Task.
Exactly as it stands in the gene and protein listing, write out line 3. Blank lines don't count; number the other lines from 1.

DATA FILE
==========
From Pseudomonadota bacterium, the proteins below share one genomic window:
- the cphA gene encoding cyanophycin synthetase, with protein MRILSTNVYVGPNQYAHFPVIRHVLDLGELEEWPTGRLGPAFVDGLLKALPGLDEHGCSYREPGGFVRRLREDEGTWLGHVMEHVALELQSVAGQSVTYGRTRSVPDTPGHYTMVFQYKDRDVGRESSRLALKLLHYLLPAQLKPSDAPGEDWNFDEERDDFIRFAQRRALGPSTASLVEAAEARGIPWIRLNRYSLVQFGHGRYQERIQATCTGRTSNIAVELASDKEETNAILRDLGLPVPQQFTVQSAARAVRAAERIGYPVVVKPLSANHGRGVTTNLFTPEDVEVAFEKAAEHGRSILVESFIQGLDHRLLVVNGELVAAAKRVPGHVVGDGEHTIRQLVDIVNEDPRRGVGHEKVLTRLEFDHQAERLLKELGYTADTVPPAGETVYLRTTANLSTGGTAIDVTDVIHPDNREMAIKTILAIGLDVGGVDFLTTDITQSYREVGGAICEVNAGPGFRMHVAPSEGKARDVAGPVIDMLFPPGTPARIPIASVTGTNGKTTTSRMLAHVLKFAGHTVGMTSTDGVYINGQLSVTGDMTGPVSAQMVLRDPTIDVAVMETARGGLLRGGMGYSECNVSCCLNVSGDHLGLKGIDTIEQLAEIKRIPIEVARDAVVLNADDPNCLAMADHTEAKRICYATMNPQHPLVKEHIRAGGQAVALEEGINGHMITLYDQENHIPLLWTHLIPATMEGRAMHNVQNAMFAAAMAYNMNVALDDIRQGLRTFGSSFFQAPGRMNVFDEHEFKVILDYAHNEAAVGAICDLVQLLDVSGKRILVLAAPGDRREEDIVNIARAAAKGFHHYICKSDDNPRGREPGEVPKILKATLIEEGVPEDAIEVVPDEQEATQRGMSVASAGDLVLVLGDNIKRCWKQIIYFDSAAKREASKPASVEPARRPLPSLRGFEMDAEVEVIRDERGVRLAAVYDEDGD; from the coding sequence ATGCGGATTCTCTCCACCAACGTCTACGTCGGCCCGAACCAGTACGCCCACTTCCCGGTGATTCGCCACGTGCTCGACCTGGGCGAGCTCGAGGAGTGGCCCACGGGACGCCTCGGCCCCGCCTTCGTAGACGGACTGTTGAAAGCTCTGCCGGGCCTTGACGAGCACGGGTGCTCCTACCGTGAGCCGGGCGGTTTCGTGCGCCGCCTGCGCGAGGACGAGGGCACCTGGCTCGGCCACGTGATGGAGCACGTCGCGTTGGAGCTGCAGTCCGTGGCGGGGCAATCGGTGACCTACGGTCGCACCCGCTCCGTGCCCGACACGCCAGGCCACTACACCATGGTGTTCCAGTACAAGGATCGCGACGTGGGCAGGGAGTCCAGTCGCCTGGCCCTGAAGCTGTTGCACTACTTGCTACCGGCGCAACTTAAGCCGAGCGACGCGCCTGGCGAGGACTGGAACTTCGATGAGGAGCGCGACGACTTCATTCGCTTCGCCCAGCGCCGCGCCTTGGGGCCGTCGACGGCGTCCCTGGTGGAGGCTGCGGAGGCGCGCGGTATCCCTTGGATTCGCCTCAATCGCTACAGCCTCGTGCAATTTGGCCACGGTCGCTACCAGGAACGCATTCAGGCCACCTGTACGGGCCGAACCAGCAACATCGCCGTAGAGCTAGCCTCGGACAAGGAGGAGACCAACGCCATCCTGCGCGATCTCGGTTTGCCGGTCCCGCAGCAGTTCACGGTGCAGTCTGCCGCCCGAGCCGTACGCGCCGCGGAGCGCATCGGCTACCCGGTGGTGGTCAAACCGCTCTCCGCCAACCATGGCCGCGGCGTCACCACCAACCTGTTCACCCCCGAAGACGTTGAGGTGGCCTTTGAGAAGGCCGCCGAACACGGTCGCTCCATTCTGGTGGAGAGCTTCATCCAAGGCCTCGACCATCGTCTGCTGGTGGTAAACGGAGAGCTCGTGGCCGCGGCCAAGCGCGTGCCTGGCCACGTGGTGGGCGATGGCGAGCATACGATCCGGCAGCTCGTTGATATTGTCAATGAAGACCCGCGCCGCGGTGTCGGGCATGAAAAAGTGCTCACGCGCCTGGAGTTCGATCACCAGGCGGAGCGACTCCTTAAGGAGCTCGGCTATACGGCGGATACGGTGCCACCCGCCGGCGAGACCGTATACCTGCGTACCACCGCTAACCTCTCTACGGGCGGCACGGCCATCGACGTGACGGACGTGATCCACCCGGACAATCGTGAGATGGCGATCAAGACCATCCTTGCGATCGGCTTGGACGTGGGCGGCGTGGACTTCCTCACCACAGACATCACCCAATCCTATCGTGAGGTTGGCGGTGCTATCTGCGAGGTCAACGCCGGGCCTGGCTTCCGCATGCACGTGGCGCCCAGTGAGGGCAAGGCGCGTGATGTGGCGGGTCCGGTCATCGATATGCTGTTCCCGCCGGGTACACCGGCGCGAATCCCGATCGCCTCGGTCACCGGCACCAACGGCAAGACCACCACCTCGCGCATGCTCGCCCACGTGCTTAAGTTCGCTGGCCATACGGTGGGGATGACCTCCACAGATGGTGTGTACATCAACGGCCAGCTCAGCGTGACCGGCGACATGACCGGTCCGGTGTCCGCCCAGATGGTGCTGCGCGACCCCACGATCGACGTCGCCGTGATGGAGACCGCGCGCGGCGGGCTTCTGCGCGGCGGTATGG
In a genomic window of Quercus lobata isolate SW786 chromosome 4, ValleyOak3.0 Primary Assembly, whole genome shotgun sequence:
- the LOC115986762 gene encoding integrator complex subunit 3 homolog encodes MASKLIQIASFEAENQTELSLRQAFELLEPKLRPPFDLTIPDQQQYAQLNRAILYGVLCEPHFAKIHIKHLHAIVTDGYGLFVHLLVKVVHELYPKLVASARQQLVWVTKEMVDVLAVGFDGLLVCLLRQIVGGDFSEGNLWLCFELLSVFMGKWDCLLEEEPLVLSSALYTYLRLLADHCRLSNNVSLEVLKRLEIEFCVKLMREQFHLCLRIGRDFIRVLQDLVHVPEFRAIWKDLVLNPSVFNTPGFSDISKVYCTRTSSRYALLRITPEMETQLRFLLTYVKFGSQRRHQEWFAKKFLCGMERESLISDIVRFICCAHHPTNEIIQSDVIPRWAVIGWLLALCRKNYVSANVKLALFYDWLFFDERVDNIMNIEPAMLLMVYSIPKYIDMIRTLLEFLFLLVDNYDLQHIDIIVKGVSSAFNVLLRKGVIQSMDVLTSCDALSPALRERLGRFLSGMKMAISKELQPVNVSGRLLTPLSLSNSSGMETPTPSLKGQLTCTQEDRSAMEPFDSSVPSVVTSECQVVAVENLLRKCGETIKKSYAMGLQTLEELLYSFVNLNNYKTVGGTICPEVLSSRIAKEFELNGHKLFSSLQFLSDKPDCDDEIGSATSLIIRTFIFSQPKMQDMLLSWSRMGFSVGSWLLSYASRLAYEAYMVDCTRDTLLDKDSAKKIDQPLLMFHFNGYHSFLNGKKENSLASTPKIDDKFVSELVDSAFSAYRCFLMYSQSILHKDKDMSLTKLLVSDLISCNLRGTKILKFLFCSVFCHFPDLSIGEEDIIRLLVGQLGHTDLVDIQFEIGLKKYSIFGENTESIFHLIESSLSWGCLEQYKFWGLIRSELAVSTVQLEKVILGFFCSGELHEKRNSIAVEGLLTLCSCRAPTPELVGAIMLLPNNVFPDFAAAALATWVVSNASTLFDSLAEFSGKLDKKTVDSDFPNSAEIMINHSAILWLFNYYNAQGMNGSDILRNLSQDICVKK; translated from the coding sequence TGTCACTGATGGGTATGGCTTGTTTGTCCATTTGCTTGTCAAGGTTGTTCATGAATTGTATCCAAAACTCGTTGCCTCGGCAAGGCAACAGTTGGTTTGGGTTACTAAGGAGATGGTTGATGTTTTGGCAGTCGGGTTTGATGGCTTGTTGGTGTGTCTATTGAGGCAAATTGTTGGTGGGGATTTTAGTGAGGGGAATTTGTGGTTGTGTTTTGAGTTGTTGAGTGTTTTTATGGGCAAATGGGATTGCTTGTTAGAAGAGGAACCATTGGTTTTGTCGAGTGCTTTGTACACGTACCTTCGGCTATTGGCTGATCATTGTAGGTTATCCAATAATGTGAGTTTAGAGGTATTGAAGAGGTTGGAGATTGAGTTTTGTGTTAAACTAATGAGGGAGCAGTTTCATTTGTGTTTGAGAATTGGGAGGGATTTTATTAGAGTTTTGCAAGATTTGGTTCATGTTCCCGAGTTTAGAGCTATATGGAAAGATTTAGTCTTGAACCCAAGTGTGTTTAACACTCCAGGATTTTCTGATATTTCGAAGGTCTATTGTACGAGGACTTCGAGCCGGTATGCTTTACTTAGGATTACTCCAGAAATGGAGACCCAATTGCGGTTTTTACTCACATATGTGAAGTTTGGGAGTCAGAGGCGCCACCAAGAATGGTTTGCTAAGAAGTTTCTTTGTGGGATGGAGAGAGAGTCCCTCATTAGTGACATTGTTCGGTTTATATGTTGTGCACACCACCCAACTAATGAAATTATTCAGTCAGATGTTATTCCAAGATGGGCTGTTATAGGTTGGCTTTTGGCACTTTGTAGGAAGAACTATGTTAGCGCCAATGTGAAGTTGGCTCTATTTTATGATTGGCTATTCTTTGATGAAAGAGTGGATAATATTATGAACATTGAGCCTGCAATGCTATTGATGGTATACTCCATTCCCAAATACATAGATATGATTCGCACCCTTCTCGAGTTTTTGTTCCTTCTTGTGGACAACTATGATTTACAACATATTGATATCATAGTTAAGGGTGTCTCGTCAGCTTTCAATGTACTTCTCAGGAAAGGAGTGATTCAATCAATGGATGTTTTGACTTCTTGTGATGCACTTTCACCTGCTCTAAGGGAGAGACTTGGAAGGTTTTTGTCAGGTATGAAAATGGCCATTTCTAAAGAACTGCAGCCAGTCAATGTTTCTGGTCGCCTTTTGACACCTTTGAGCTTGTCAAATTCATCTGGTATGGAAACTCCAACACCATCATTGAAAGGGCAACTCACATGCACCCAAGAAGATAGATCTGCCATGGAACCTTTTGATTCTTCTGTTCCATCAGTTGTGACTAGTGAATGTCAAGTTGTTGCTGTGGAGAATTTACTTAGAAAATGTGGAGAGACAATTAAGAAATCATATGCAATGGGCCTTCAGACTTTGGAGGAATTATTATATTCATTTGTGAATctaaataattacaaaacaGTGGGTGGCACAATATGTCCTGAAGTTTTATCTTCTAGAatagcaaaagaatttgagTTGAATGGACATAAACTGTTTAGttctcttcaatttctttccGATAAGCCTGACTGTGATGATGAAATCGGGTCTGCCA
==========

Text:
In a genomic window of Quercus lobata isolate SW786 chromosome 4, ValleyOak3.0 Primary Assembly, whole genome shotgun sequence: